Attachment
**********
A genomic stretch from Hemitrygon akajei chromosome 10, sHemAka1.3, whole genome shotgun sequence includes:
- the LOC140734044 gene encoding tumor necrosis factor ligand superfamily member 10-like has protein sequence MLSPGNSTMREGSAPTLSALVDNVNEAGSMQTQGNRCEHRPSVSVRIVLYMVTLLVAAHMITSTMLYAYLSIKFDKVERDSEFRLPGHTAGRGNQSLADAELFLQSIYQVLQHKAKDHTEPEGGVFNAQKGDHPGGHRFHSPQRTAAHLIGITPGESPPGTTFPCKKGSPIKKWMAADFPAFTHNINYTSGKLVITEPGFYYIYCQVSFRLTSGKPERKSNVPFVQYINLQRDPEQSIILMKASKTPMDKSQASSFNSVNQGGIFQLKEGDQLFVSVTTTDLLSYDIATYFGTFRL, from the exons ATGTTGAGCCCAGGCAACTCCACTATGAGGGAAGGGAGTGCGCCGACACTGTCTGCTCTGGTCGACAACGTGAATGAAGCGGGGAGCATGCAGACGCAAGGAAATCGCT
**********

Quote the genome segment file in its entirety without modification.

A genomic stretch from Hemitrygon akajei chromosome 10, sHemAka1.3, whole genome shotgun sequence includes:
- the LOC140734044 gene encoding tumor necrosis factor ligand superfamily member 10-like has protein sequence MLSPGNSTMREGSAPTLSALVDNVNEAGSMQTQGNRCEHRPSVSVRIVLYMVTLLVAAHMITSTMLYAYLSIKFDKVERDSEFRLPGHTAGRGNQSLADAELFLQSIYQVLQHKAKDHTEPEGGVFNAQKGDHPGGHRFHSPQRTAAHLIGITPGESPPGTTFPCKKGSPIKKWMAADFPAFTHNINYTSGKLVITEPGFYYIYCQVSFRLTSGKPERKSNVPFVQYINLQRDPEQSIILMKASKTPMDKSQASSFNSVNQGGIFQLKEGDQLFVSVTTTDLLSYDIATYFGTFRL, from the exons ATGTTGAGCCCAGGCAACTCCACTATGAGGGAAGGGAGTGCGCCGACACTGTCTGCTCTGGTCGACAACGTGAATGAAGCGGGGAGCATGCAGACGCAAGGAAATCGCT